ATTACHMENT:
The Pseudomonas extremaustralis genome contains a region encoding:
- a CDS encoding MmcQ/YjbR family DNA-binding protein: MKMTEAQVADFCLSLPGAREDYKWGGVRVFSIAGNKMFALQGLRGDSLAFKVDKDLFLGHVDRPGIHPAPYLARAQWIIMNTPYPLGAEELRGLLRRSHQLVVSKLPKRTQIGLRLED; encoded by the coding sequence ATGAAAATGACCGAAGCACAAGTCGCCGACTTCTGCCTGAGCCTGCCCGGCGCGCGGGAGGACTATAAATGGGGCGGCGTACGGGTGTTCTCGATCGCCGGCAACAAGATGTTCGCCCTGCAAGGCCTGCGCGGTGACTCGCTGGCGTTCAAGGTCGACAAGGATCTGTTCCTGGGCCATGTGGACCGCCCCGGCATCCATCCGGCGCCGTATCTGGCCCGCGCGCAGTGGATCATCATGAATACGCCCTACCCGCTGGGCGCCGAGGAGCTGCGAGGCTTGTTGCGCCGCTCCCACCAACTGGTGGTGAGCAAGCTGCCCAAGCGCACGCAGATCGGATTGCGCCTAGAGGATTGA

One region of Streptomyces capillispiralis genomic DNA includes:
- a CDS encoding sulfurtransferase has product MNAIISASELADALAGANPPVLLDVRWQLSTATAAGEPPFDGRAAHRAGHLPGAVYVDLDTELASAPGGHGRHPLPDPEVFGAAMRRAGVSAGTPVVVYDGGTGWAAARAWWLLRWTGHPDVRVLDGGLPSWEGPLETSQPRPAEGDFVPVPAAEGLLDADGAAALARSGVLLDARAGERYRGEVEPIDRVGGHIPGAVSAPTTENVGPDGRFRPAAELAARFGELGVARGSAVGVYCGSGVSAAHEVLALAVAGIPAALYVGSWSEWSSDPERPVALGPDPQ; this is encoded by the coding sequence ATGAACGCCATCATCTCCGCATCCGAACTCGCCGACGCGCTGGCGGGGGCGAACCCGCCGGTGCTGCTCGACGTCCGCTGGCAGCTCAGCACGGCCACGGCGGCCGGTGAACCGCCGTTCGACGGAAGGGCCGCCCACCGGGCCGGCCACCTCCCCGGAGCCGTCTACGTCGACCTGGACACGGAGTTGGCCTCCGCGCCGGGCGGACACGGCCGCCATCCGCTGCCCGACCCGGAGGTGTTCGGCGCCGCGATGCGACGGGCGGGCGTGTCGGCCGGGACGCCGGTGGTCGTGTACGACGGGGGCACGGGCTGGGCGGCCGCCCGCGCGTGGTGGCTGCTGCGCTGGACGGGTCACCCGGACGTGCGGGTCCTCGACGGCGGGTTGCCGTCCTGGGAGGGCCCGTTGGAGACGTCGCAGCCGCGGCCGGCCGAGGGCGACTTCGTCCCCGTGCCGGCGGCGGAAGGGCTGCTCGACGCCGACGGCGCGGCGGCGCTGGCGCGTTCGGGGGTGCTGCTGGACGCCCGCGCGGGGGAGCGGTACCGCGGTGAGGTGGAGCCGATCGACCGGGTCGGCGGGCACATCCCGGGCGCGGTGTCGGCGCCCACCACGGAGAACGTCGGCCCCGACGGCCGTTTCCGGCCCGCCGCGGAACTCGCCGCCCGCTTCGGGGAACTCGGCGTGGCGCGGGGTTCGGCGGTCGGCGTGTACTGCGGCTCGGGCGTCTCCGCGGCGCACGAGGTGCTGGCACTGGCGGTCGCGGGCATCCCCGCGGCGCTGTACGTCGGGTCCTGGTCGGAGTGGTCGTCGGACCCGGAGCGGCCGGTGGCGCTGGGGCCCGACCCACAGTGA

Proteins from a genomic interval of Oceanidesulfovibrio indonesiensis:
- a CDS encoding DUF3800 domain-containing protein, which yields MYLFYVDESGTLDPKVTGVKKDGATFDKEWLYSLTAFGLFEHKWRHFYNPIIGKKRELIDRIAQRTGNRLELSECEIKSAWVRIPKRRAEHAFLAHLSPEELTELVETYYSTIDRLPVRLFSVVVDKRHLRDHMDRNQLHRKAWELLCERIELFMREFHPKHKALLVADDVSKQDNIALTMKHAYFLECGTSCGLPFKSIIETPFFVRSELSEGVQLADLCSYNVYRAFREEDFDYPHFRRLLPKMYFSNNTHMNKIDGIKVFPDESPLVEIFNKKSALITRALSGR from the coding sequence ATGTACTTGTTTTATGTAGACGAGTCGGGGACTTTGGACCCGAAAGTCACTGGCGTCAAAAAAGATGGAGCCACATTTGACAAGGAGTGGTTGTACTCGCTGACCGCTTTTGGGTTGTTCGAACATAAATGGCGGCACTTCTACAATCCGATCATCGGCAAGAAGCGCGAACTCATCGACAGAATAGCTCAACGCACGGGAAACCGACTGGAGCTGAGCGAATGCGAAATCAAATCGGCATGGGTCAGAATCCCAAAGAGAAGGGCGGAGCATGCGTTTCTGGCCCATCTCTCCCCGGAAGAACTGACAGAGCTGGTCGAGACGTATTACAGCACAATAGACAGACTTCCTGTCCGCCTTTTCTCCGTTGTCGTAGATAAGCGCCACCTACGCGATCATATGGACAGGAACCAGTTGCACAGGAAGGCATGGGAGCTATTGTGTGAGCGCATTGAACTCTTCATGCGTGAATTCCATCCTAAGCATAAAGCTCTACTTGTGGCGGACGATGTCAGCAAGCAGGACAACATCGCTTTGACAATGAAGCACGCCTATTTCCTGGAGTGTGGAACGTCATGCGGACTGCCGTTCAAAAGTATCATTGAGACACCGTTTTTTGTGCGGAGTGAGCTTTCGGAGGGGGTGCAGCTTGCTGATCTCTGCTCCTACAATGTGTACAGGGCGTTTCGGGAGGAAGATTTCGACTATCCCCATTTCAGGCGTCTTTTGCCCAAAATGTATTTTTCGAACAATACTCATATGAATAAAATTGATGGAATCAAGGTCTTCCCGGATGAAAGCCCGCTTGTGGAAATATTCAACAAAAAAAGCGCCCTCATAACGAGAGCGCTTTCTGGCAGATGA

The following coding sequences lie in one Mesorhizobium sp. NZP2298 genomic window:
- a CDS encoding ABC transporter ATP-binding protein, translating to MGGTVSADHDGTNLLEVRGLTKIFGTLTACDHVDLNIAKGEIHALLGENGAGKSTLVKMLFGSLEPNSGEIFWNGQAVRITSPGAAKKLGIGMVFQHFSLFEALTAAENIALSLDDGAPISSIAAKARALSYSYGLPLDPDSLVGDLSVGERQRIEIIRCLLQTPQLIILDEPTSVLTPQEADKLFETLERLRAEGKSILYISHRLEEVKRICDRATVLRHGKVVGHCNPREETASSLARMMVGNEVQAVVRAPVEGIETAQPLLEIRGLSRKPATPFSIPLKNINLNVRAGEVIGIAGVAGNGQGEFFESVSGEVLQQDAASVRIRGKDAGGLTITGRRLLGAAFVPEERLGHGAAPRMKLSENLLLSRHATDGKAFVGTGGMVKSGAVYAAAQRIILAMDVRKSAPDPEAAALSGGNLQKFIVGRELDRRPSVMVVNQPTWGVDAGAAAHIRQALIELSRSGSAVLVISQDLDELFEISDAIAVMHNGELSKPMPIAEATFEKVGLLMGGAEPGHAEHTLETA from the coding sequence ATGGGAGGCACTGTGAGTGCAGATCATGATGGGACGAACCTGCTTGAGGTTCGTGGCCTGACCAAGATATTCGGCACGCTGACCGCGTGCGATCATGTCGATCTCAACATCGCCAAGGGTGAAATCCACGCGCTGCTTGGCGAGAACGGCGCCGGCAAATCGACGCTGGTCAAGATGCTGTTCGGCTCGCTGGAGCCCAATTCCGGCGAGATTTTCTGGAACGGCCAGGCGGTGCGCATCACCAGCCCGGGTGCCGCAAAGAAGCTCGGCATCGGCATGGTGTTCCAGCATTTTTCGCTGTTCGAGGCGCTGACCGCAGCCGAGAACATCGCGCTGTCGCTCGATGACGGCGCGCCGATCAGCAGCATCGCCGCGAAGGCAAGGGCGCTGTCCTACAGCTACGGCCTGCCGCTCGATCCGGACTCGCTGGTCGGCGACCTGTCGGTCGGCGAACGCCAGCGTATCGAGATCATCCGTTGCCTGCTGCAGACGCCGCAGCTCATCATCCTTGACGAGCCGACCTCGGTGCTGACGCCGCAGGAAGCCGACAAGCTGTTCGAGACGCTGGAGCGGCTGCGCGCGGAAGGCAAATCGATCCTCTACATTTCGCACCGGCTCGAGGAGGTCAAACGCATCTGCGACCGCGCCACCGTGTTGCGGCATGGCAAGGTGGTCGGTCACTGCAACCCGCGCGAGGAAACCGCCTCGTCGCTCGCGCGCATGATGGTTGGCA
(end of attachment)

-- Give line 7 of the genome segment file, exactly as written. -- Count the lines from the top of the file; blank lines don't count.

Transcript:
The following coding sequences lie in one Mesorhizobium sp. NZP2298 genomic window: